This morning, I was a guest on the Brian Lehrer Show on WNYC radio ( - search for my name or click here) We discussed whether or not people living with HIV should be criminalized for knowingly (or not), intentionally (or not) exposing and/or potentially transmitting HIV to another person. I won’t go into the nuances of the discussion here ... please listen and let me know what you think. (Quick summary: I agree with UNAIDS’ recommendation that the criminalization of people living with HIV be limited to those people who know their HIV-positive status and intend to and manage to transmit the virus to another person.)

During the show, a listener called in and asked about a case in which an HIV-positive woman was sexually assaulted by more than one man. He described how, at the time of the attack, the woman, who was aware of her HIV status, was too afraid to tell her multiple assailants that she was HIV-positive (though it occurred to her that it might be an effective deterrent) because she was afraid that, given the stigma surrounding HIV, the men would kill her when she told them. Then, post-attack, she lied to the police and told them she HAD disclosed her HIV status to the the attackers SO SHE WOULDN’T BE PUT IN JAIL FOR NOT DISCLOSING HER HIV STATUS TO THE MEN WHO RAPED HER. The criminalization laws around people living with HIV are so convoluted and poorly written that she worried that going to jail was a real possibility.

A part of me wanted to think this story was the clever concoction of a radio listener trying to make people understand the damaging impact of laws surrounding the criminalization of HIV (they prevent discussion, awareness, testing, treatment and disclosure) ... but when I got back to my office, I had e-mails from several HIV-positive women who had also worried about their legal fate for not disclosing their HIV-positive status to the men who had raped them. One asked me to imagine how it felt to educate the man (whom she knew, vaguely, before the attack) about the availability of PEP (post-exposure prophylaxis). Despite what he had done to her, she felt guilt about potentially exposing him to the virus, so much so that she ensured that he was aware of a medical protocol that could save his life after he had possibly been exposed to HIV when he forced himself on her.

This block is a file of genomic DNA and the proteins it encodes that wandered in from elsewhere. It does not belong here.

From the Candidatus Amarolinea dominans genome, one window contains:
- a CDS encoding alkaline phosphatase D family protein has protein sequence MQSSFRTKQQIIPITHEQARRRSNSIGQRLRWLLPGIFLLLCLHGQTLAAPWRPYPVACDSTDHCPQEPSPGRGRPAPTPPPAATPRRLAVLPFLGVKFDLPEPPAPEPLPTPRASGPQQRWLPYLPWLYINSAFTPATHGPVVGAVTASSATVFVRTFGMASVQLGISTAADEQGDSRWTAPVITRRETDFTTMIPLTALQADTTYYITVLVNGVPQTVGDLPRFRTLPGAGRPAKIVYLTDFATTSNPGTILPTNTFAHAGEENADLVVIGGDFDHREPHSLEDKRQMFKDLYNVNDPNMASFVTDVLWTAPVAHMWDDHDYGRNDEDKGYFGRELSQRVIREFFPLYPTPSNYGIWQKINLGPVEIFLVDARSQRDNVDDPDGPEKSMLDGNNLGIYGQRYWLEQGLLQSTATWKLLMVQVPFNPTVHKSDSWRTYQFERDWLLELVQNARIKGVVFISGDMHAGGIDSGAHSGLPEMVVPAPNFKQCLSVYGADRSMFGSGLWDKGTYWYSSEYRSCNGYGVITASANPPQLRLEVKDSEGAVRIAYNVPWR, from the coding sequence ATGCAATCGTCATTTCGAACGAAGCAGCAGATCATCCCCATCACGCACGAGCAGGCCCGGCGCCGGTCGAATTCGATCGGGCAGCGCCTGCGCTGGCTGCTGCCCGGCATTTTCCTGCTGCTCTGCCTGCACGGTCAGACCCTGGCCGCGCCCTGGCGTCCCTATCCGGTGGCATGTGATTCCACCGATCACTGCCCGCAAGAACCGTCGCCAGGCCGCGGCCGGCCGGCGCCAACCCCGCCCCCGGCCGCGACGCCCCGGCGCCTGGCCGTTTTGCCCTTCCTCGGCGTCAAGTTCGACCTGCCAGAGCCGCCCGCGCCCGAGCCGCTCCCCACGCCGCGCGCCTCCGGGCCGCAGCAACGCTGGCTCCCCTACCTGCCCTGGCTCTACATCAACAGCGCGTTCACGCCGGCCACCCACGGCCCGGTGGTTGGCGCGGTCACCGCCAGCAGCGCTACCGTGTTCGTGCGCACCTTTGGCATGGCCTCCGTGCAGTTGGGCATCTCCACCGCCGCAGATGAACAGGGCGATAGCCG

And this is the kind of woman who some courts would deign to put behind bars for not disclosing her HIV status to a “sexual” partner.


If that’s not an endorsement for how broken the system is and how gravely misunderstood and deeply feared and stigmatized HIV still is, I can’t imagine what would be.

Moments like the one in which I opened the woman’s e-mail, read her story and understood her regard for another person’s well-being -- even after he terrorized her and put her life at risk -- are why I do what I do. I can not sit idle and watch the world continue to misperceive the moral character of people living with HIV when I know, personally, the exceptional characters of many who fight for their lives every day against the virus -- in spite of a sometimes uneducated, misinformed and unfairly judgemental world.

As HIV-positive, South African judge Edwin Cameron says, “HIV is not a crime.” (Check out his piece written in a Norweigian paper posted on What is, arguably, criminal, is the lack of compassion, appropriate legal recourse (if and when needed) and clarity around the complicated nuances surrounding the issue of potential HIV transmission between two serodiscordant adults consensually engaging in sex.